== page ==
When Indian River Impact 100 hosted its annual meeting on Zoom last April – during which its members voted to award five $100,000 transformational grants to area nonprofits – the hope was that life would have returned to normal by now. It has not.
Not only are many of the local nonprofits faced with growing numbers of people in need of their services; the fundraisers they rely on to subsist were curtailed in the spring, and are unlikely to resume any time soon.
Impact 100, a nonprofit itself, has also been affected. Their annual Fall Brunch, meant to encourage continued support and entice new members into the fold, cannot go on as previously planned. And yet, keeping the membership momentum increasingly robust is more critical than ever.
“It is a huge challenge because without our membership we don’t have the money to give away,” said board member and marketing chair Kris Rohr. “So, it’s really important to us to keep the numbers up. Obviously, the best thing is when you can get people together and we can share our mission and triumphs.”
Current plans call for a Virtual Brunch on Nov. 18 featuring guest speaker Debbie Ritchie, a founder of the Pensacola chapter, who will speak about the power of team philanthropy.
The Impact 100 model is based on each woman contributing $1,000 (annual dues). Funds are pooled and members vote to select the nonprofits that become that year’s Community Partners as recipients of $100,000 grants.
The other finalists receive equal shares of any remaining funds. Over the past 12 years, Indian River Impact 100 members have collectively contributed $4,659,000 to local nonprofit organizations.
Simply put, increased membership equals increased grant potential.
“There are a lot of funders that do team philanthropy, but the reason that we are different is that our members actually choose who receives a grant,” said board president Gladys LaForge. “Our process is pretty unique. We do everything in our power to make sure every organization that applies has an opportunity to succeed.”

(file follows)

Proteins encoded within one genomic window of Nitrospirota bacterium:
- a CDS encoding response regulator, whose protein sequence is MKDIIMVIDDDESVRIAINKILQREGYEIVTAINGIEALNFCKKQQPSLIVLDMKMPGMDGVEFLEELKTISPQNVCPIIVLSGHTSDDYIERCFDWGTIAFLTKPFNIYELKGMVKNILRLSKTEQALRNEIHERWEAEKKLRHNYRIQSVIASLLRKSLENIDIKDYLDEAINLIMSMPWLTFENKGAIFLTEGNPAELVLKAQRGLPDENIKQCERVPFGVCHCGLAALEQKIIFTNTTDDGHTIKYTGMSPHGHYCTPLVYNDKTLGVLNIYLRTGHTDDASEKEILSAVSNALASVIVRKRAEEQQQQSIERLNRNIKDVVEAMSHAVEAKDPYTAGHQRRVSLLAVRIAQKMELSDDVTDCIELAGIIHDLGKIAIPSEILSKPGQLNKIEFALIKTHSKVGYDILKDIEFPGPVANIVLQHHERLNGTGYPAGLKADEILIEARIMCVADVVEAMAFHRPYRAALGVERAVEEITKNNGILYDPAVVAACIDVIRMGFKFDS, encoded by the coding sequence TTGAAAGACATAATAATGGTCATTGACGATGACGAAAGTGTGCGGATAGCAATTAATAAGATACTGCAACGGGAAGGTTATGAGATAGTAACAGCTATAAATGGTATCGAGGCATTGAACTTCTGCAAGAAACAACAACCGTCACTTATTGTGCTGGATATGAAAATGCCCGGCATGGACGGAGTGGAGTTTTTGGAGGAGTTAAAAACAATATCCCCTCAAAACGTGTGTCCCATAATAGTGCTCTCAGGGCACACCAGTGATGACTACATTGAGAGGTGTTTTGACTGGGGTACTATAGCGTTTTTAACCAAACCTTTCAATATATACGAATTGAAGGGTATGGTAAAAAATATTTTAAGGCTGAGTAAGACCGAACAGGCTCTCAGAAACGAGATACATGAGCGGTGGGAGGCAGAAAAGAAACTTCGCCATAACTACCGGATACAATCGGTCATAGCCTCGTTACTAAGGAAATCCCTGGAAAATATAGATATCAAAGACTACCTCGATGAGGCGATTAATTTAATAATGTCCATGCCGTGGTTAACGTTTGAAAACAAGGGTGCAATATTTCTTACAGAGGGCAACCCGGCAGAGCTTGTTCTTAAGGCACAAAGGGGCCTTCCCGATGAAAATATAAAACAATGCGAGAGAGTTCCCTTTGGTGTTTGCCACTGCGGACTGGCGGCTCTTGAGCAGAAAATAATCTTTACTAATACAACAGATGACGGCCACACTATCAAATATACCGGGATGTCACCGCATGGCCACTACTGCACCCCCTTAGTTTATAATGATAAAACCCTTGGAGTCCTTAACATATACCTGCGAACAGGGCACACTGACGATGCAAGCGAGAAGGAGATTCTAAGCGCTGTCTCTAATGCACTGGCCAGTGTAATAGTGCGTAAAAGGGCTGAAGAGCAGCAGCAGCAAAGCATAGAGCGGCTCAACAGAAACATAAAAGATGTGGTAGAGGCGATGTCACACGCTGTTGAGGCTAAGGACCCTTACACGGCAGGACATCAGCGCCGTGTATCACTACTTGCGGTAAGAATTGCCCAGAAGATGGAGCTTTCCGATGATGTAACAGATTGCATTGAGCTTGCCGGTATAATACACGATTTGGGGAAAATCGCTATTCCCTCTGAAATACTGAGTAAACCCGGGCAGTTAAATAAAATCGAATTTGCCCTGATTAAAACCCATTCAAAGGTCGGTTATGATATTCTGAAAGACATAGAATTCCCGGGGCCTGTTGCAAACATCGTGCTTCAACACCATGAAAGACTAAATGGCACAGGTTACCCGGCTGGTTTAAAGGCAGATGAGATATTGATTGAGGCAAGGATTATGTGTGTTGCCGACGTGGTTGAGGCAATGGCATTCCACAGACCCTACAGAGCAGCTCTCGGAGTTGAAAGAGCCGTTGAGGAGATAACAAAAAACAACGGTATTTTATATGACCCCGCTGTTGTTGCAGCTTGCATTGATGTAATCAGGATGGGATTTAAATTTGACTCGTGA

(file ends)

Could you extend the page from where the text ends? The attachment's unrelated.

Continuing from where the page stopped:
At last week’s Nonprofit Information Session, 45 nonprofit representatives attended a virtual meeting led by grants chair Mary Blair, where they received guidance on the application process, which is now entirely online.
“We’ve also refined the application itself to make it easier for the nonprofits to answer,” said Rohr. “We’re still very diligent in terms of what we want from them, but we’ve taken great pains to make it easier.”
Potential applicants also heard from 2020 grant recipient Stacey Watson-Mesley, CEO of Big Brothers Big Sisters, who shared her own experiences.
Additionally, they learned about the opportunity to meet with the Impact Visioning Team, for assistance formulating and fleshing out their ideas. Mary Ellen McCarthy, who heads that team, said they have already met with 26 different organizations since January and are available to meet with others.
Proposals will now fall under five focus areas. Arts and Culture has been established as a stand-alone this year, joining Children and Families, Education, Environment, and Health and Wellness.
“Our process is all about making every applicant successful,” stressed LaForge. “One thing I learned from some of our Community Partners is that by applying for one of our grants, even though it’s tough and our criteria are more stringent than some other funders, they become a better organization.”
She explained that the process can be especially helpful to smaller and/or fledgling nonprofits to help them begin thinking “bigger and better. I think that’s what our process helps them to do.”
This year will hold its challenges, but the ladies are forging ahead with ways to keep both their membership and the nonprofit community engaged.
“We’ve planned out to the end of the year and then we’re going to evaluate,” said LaForge. “This group does not lack for creativity; we’ll come up with a way.”
For more information about membership or the grant process (applications are due by Nov. 11), visit Impact100ir.com.